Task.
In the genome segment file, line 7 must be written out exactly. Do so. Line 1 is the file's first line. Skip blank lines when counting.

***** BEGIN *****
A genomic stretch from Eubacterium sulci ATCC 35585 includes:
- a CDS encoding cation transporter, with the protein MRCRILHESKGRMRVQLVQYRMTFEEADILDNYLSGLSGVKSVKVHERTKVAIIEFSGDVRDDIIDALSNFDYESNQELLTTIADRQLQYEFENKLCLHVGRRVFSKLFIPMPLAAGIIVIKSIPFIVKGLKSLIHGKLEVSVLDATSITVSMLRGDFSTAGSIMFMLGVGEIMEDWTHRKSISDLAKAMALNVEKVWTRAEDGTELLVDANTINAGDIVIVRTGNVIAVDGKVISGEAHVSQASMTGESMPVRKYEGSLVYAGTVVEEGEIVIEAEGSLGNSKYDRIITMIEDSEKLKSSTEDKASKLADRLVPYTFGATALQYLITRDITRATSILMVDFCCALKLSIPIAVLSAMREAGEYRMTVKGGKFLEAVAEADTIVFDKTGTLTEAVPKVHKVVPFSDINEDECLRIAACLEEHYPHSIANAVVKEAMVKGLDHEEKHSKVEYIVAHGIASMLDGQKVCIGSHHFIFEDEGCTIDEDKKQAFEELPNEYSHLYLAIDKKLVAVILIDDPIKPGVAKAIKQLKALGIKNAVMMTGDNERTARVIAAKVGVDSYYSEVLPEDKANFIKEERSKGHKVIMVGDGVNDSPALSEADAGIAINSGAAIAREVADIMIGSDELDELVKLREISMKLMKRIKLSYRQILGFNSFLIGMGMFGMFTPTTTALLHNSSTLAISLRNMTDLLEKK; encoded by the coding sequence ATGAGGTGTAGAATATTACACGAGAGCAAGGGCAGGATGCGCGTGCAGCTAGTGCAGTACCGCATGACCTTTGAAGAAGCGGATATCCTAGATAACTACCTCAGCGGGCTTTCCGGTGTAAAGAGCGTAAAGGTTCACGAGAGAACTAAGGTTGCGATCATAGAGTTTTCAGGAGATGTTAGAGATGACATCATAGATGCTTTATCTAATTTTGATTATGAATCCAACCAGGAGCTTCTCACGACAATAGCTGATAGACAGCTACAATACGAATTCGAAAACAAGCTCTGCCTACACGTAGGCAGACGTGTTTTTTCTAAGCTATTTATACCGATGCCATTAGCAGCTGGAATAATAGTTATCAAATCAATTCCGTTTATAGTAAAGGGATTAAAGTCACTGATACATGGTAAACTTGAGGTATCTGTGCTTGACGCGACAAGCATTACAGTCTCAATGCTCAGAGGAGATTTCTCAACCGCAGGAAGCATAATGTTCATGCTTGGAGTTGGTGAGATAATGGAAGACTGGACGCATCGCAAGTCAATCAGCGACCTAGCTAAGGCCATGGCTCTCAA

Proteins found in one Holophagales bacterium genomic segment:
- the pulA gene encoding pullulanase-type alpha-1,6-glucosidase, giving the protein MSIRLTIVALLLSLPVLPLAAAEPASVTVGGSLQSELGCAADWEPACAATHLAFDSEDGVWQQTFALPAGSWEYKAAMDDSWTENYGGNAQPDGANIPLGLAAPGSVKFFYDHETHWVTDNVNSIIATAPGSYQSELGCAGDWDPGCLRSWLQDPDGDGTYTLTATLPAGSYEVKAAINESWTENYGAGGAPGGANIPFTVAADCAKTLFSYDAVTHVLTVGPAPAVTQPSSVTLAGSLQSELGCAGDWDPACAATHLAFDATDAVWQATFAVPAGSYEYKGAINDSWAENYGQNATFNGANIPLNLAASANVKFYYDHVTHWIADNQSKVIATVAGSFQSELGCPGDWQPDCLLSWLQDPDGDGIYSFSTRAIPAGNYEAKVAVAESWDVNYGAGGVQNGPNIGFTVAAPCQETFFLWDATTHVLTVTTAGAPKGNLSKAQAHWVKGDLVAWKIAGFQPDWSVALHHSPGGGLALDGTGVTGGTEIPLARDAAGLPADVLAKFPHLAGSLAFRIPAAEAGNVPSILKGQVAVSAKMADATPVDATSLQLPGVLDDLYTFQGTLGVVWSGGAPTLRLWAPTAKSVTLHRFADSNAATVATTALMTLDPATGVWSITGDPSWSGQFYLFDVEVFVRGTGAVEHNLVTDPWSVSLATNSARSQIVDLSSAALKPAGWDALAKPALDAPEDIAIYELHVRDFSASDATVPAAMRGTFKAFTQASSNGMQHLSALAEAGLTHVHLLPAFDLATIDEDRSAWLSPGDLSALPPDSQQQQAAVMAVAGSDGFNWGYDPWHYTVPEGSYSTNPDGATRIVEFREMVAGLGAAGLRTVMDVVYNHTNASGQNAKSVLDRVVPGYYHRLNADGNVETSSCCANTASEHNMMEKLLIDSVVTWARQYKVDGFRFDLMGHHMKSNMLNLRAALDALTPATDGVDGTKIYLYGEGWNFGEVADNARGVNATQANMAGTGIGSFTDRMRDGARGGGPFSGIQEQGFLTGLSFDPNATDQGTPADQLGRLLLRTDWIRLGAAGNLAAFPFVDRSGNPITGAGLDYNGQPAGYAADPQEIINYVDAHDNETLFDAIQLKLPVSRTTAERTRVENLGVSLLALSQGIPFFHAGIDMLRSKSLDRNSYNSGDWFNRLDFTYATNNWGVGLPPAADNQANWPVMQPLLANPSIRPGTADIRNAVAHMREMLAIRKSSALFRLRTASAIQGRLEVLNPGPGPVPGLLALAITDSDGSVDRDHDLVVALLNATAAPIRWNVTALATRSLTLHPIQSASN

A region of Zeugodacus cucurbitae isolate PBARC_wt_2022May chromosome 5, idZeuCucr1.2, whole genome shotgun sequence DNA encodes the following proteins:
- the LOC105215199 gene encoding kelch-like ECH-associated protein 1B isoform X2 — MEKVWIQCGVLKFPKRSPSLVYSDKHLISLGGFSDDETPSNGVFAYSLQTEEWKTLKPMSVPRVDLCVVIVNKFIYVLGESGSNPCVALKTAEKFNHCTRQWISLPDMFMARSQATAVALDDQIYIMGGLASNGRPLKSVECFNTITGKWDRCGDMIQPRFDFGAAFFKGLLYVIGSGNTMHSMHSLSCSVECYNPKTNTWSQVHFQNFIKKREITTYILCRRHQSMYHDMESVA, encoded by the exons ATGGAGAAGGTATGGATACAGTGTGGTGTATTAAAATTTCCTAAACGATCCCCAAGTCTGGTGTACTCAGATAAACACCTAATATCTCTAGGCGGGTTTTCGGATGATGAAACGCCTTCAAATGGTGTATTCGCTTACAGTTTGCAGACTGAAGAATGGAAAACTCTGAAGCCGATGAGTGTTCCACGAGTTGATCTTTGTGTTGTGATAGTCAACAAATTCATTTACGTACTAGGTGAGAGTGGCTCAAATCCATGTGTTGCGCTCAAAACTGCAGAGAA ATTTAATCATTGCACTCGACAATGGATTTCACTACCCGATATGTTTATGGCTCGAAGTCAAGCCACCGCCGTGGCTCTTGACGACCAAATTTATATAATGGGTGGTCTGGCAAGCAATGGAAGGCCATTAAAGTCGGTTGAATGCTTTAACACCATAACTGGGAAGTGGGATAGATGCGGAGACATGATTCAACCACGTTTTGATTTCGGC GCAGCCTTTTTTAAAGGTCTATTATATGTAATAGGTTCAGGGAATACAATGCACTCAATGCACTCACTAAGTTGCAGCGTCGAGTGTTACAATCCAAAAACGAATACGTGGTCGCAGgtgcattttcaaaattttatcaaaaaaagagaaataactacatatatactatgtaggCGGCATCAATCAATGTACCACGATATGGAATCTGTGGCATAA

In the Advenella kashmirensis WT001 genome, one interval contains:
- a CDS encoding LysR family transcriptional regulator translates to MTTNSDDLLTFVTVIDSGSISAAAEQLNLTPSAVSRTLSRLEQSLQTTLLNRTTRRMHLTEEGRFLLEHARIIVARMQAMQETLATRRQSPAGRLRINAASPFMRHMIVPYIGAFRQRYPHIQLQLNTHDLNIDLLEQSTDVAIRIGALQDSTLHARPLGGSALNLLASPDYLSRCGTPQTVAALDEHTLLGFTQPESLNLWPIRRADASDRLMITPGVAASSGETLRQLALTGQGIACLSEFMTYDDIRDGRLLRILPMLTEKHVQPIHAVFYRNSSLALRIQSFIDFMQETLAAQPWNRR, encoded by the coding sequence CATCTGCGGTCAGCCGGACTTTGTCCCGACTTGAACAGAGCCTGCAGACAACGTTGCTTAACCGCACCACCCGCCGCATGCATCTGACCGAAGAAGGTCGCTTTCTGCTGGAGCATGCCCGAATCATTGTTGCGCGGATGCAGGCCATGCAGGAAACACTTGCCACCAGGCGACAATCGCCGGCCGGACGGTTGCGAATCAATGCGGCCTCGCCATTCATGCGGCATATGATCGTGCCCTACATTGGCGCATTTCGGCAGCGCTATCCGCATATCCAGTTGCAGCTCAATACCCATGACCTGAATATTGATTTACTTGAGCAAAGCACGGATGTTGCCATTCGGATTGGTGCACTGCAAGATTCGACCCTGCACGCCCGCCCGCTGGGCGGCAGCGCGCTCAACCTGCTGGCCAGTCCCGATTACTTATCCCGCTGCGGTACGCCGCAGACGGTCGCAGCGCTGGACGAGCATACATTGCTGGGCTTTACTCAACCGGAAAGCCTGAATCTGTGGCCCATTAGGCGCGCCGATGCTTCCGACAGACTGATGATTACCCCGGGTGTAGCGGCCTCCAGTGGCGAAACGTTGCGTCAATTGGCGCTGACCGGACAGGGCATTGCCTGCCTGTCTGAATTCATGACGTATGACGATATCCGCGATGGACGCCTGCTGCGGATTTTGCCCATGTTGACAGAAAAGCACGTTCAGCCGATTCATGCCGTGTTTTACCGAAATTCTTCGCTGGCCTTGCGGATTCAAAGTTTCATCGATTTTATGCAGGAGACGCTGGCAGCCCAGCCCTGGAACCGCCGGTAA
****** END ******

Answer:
In the Advenella kashmirensis WT001 genome, one interval contains: